Imray, Kathryn: "Shall Not the Judge of All the Earth Do Right? Theodicies in Watchmen." In: Journal of Religion and Popular Culture 29.2 (2017), S. 119–131.
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|Resource type: Journal Article
BibTeX citation key: Imray2017
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Keywords: "Watchmen", Gibbons. Dave, Moore. Alan, Religion, United Kingdom, USA
Collection: Journal of Religion and Popular Culture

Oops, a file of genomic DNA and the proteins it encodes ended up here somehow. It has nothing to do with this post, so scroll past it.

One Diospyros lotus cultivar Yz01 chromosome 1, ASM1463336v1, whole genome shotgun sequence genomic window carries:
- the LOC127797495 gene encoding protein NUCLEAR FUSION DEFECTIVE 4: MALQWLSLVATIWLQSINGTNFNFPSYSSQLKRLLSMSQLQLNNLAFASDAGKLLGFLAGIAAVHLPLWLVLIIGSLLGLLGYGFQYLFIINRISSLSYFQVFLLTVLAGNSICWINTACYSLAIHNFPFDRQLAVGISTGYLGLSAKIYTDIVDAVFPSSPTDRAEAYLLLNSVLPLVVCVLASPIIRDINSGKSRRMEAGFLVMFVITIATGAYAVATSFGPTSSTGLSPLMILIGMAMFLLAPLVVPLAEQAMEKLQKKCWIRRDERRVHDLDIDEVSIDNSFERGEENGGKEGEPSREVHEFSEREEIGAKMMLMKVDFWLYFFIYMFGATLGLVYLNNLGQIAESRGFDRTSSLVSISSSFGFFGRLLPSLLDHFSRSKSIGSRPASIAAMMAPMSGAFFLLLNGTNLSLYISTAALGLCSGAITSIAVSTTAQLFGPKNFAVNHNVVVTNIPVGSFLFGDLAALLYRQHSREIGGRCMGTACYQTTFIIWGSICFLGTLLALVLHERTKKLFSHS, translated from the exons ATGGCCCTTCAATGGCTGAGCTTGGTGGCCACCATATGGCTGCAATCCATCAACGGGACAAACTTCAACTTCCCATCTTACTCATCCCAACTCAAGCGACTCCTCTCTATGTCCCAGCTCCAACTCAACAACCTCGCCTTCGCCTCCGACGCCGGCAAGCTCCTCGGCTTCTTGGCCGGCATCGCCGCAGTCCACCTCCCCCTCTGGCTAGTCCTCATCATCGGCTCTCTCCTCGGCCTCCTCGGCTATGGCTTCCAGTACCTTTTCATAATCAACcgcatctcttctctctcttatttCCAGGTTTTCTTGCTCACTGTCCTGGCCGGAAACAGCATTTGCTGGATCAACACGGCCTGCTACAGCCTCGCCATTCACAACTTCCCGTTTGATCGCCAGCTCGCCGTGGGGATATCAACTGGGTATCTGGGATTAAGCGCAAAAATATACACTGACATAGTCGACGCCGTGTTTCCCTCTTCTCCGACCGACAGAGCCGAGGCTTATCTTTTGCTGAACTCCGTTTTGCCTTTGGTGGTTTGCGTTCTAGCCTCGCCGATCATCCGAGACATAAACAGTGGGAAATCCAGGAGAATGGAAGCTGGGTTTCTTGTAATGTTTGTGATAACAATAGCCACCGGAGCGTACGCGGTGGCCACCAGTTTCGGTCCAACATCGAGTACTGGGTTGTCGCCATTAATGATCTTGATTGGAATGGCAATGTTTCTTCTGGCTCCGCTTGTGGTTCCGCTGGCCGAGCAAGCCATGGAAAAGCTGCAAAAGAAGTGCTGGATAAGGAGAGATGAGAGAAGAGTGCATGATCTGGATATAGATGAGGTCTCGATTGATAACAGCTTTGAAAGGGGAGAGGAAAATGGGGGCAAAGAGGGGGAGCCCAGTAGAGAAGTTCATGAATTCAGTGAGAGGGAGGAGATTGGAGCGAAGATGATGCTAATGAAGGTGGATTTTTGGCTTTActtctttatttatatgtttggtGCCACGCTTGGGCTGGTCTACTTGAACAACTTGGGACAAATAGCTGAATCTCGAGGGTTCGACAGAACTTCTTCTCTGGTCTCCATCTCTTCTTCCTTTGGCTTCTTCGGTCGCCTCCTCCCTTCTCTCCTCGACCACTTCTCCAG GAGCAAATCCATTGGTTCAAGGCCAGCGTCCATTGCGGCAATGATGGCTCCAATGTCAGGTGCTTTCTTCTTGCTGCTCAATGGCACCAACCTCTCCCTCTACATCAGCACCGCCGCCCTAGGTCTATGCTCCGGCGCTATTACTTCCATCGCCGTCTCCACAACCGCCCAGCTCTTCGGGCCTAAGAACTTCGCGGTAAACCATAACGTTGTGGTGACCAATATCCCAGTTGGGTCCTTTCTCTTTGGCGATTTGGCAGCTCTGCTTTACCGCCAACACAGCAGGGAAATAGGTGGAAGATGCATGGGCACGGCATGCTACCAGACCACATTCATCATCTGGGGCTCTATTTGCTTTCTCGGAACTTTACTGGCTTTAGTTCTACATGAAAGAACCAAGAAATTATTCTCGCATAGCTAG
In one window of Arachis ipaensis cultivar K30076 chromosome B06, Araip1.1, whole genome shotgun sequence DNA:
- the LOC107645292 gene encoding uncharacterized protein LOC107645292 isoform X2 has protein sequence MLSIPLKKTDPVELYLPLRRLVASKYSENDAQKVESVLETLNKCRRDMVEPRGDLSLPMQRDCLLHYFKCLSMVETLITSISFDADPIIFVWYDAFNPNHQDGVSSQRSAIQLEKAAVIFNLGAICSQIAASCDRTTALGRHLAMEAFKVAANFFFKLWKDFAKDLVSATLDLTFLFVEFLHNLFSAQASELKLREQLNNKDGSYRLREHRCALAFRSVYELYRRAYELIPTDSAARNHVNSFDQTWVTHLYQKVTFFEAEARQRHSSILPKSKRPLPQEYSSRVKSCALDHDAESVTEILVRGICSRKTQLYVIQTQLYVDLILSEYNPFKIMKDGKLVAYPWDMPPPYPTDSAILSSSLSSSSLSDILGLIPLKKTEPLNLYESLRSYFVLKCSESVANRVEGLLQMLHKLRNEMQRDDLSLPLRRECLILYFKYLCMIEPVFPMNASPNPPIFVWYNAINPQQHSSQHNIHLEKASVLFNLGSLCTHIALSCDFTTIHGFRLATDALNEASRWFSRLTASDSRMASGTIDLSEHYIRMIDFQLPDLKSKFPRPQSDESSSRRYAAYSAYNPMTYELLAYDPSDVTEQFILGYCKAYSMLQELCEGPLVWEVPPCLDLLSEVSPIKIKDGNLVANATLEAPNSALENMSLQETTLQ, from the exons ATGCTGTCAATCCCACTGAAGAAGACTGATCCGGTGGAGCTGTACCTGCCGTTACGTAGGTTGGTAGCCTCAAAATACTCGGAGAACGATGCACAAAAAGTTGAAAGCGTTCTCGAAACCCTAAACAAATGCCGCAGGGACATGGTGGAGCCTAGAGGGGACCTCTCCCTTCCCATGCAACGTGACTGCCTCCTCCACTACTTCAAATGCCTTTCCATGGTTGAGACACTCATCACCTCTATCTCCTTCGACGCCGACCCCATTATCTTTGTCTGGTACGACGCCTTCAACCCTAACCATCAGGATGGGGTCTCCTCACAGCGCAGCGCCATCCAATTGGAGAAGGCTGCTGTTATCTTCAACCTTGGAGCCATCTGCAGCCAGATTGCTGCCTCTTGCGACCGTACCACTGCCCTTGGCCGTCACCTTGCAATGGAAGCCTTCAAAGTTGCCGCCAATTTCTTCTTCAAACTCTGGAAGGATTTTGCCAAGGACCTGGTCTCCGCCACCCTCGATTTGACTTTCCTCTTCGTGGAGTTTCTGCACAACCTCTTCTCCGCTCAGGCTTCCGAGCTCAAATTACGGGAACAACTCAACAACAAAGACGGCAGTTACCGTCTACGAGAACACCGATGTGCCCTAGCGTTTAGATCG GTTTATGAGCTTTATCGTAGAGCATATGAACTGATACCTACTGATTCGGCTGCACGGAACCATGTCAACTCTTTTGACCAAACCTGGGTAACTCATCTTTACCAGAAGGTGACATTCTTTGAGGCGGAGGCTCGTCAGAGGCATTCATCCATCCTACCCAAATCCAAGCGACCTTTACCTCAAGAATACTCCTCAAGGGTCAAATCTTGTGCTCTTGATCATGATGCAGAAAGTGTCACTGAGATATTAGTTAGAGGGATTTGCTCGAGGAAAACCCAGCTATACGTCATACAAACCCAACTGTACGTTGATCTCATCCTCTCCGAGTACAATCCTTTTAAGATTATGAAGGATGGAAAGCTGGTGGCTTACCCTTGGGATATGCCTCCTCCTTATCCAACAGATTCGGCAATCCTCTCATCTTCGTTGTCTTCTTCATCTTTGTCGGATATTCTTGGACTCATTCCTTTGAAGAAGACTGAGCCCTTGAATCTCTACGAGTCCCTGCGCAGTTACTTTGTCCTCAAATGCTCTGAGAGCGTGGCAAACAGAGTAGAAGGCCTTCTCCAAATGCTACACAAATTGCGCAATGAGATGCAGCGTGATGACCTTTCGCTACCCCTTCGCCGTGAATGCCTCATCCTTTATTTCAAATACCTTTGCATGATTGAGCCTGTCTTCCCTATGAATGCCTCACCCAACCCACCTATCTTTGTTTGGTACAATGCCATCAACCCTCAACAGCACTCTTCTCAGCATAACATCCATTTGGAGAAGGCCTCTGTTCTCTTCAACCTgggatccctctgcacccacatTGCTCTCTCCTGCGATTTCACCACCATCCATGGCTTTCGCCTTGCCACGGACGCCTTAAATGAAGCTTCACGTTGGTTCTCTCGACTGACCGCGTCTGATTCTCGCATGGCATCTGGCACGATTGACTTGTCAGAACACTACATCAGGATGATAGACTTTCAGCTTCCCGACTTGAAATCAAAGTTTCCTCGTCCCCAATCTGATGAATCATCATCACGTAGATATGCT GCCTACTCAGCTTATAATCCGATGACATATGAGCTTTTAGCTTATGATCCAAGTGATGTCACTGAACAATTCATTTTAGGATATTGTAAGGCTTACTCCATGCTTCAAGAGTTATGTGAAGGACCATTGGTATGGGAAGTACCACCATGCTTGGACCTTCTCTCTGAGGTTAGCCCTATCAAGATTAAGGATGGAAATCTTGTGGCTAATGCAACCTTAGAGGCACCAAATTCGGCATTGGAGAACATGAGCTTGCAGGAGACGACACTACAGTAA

While the apocalyptic elements of the graphic novel Watchmen have previously been explored, the theodical elements of that text remain to be studied. This article does so by focusing on the ﬁgure of Dr. Manhattan, the almost all-powerful super ''hero'' who is the equivalent of God in the Watchmen universe. When the world is threatened by a nuclear holocaust, it is Dr. Manhattan who can defuse the threat. For much of the comic, appeals to him to intercede come up against his inhuman ethic and aesthetic, attitudes that are presented as an outgrowth of his capacity to experience the universe at a subatomic level. This theodicy challenges and is challenged by other perspectives in the book, such as anthropocentric perspectives voiced by the Silk Spectre and Rorschach, namely that life ought to be ''fair,'' or that, in the moral vacuum left by the absent God, humans must impose their own meaning and morality. Rorschach also offers the alternative theodicy that evil arises from human acts, and the demigod Ozymandias suggests that all human suffering is part of a secret, but just, ''higher plan.''
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